May 28, 2024

The Filipinos have spoken – “the voice of the people is the voice of God!”
With 98 percent of the total votes cast, the Ferdinand Marcos, Jr.-Sara Duterte tandem proclamation is now inevitable and one can say with definite conclusion they must now be considered as president and vice president-elect.
We are all as happy as the 31 million who voted for Marcos Jr. into the highest office of the land. This election has really divided the country, polarized relationships, and now it is time to offer a “branch of the olive tree,” a symbol of peace, a gesture of conciliation or goodwill.
Time to move forward and even in the local scene, where I fell flat on my face, with my choice for head honcho.
If we want to move forward, we necessarily must accept the results. So, there, congratulations!
As long as there was no hanky-panky, sport-sport lang tayo and we can live with it for the next three years. Democracy at work – choices, free trade and expression of ideas, good or bad opinions must be given respect. No one has a monopoly of bright ideas and none of us are right all the time.
Of course, we thank our families, friends, and supporters who worked hard for the national tandem’s win and affirm that it was pure help with no expectations of return.
Our unsolicited call to the newly-elected officials of the land: You will not go wrong if you base your governance on an old, time-honored principle of salus populi est suprema lex espoused by American Justice Oliver Wendell Holmes.
Salus populi est suprema lex” or “The welfare of the people is the supreme law,” our Supreme Court in the case of Calalang vs. William ruled and I feel it as an appropriate reminder to all that social justice is “neither communism, nor despotism, nor atomism, nor anarchy,” but the humanization of laws and the equalization of social and economic forces by the State so that justice in its rational and objectively secular conception may at least be approximated.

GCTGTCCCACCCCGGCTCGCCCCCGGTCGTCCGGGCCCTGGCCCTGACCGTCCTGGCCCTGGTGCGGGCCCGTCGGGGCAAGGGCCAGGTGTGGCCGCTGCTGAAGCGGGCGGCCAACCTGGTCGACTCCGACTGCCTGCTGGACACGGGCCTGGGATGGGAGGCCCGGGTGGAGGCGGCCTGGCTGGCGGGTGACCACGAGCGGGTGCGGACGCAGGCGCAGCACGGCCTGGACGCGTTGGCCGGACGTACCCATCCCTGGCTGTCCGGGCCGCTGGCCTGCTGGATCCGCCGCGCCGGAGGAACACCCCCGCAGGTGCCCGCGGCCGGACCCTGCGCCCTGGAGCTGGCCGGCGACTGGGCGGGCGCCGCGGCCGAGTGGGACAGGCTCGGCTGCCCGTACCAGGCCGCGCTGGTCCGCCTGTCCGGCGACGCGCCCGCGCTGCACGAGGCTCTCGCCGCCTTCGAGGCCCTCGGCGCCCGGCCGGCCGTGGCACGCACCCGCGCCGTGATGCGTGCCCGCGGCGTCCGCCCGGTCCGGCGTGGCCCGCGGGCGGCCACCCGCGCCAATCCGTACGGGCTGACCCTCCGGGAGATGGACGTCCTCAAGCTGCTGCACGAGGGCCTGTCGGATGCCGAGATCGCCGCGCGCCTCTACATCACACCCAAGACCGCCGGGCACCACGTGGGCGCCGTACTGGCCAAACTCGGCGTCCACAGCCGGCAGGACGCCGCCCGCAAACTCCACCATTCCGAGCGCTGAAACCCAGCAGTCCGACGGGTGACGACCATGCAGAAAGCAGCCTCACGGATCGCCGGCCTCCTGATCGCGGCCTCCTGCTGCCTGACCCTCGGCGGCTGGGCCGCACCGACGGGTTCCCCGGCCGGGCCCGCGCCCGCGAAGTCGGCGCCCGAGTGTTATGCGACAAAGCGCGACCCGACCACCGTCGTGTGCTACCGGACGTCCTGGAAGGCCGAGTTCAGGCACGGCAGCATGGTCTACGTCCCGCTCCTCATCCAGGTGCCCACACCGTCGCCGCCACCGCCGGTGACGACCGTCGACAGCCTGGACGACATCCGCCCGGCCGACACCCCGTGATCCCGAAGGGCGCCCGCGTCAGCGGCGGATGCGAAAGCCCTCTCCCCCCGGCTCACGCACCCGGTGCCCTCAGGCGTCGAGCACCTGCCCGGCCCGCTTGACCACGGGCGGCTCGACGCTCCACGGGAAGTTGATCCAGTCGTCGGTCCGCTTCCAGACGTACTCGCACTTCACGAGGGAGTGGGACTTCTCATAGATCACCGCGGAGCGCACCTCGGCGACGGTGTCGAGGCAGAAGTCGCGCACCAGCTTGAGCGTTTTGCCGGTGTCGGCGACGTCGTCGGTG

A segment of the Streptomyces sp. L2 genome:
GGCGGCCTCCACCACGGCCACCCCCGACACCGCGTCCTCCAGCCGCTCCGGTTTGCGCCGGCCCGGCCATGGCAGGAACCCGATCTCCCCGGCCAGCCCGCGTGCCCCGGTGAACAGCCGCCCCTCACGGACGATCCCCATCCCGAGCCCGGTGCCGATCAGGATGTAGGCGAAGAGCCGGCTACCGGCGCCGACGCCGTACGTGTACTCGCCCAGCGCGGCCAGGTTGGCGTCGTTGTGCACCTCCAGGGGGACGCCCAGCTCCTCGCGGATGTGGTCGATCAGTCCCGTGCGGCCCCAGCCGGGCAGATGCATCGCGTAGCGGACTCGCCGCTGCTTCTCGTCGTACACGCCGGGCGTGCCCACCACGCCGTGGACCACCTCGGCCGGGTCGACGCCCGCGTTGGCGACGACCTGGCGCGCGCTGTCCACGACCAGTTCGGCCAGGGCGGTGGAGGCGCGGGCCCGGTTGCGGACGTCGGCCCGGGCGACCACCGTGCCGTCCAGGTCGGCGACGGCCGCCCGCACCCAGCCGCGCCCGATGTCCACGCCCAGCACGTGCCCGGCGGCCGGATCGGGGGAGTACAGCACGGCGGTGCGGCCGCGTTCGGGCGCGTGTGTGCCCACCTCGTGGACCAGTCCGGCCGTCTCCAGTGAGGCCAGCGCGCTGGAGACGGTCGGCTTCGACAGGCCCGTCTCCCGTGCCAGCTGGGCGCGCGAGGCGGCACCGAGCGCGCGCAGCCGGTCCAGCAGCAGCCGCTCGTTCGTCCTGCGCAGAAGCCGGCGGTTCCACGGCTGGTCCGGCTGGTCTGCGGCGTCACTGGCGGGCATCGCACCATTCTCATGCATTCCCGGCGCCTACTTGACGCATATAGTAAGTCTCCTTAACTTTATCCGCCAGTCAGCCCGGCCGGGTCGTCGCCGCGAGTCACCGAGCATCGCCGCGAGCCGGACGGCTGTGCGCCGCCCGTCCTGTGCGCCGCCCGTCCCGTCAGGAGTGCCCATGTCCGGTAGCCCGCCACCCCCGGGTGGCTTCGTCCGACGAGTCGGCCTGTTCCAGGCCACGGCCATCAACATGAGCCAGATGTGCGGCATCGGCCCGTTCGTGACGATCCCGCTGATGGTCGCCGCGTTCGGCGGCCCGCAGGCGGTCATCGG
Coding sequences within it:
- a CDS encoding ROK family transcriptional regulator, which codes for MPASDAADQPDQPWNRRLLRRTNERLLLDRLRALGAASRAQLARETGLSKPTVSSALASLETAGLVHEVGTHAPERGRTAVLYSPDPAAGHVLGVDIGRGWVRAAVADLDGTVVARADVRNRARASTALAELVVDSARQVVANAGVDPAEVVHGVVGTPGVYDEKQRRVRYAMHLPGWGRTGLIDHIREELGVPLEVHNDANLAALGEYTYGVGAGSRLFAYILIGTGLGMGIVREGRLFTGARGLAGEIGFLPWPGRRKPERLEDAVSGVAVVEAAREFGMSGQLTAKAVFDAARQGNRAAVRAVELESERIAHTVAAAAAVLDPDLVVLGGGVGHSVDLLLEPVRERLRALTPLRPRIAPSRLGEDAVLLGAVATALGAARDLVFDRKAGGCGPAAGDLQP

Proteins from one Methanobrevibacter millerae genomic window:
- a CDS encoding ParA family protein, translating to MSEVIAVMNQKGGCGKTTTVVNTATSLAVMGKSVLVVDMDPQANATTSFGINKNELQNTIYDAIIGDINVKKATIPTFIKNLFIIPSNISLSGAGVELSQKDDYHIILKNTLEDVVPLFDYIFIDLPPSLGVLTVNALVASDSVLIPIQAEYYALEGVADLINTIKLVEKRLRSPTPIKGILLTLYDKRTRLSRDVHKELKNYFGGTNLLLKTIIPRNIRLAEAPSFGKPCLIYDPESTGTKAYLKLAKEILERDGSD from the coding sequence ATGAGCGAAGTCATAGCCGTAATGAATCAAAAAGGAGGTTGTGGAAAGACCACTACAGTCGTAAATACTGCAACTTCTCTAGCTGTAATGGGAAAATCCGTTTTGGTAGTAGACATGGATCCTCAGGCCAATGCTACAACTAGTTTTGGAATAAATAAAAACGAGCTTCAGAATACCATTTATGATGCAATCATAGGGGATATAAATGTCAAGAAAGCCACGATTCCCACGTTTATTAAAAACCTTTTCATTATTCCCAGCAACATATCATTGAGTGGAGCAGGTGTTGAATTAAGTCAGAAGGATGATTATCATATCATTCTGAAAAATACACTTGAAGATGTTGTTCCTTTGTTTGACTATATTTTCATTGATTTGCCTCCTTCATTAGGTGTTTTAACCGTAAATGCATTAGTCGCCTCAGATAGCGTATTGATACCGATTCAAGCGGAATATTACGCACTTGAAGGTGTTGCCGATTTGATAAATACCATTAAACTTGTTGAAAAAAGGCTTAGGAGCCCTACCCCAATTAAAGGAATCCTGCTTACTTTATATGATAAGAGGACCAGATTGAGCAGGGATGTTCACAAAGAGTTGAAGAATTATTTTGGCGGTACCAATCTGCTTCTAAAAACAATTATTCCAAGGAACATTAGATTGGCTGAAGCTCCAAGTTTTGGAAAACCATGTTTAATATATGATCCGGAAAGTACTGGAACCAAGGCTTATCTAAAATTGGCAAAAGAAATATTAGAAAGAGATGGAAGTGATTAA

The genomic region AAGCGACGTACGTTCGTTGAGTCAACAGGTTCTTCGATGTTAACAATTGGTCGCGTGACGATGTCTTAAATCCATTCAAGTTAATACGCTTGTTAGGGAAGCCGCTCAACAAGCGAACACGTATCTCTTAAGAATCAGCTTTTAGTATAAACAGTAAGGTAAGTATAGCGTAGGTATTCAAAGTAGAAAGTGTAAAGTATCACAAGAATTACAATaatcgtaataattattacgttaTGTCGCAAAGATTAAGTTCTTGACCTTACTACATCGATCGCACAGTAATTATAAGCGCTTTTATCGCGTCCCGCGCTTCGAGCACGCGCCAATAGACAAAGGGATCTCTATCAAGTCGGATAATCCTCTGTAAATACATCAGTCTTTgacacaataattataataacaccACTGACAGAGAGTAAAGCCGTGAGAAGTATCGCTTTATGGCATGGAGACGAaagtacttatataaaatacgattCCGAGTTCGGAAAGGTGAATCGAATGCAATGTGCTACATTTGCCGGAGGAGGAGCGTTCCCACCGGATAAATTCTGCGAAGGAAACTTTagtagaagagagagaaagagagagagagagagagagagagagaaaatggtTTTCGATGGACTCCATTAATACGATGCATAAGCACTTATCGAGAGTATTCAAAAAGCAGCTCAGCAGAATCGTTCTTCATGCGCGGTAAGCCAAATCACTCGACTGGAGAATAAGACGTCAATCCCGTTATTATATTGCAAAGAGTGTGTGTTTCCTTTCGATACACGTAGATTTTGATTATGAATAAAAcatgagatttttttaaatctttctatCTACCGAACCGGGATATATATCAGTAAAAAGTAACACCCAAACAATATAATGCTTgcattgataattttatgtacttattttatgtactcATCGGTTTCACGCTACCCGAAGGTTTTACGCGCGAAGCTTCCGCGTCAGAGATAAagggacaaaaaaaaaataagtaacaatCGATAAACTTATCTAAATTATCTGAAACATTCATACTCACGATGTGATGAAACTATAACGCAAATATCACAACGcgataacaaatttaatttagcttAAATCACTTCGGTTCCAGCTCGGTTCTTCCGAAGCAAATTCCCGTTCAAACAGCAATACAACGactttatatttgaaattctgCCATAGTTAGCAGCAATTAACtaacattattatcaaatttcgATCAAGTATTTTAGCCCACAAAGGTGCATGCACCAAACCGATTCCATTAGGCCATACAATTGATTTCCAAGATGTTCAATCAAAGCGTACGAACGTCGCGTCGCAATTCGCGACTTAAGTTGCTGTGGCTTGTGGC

Social justice means the promotion of the welfare of all the people, the adoption by the government of measures calculated to ensure economic stability of all the competent elements of society, through the maintenance of a proper economic and social equilibrium in the interrelations of the members of the community, constitutionally, through the adoption of measures legally justifiable, or extra-constitutionally, through the exercise of powers underlying the existence of all governments.
Social justice, therefore, must be founded on the recognition of the necessity of interdependence among diverse units of a society and of the protection that should be equally and evenly extended to all groups as a combined force in our social and economic life, consistent with the fundamental and paramount objective of the State of promoting the health, comfort, and quiet of all persons, and of bringing about “the greatest good to the greatest number.”
The incoming breed of public servants should make this highest principle as their “bible” in the service of our people. It recognizes that the Constitution, our laws and norms derive their value from how well they serve their purpose of protecting and promoting the public good.
Hence, when discussing issues of legality, the question of what will truly benefit the people is not merely always relevant, but, in fact, deserves the highest consideration.
If the official follows the doctrine, then he is aware that in his hands the future of his people is at stake and there is the opportunity for change it gives us.
Indeed, the greatest good to the greatest number. Then we can say that the true winner in the electoral exercise is the Filipino.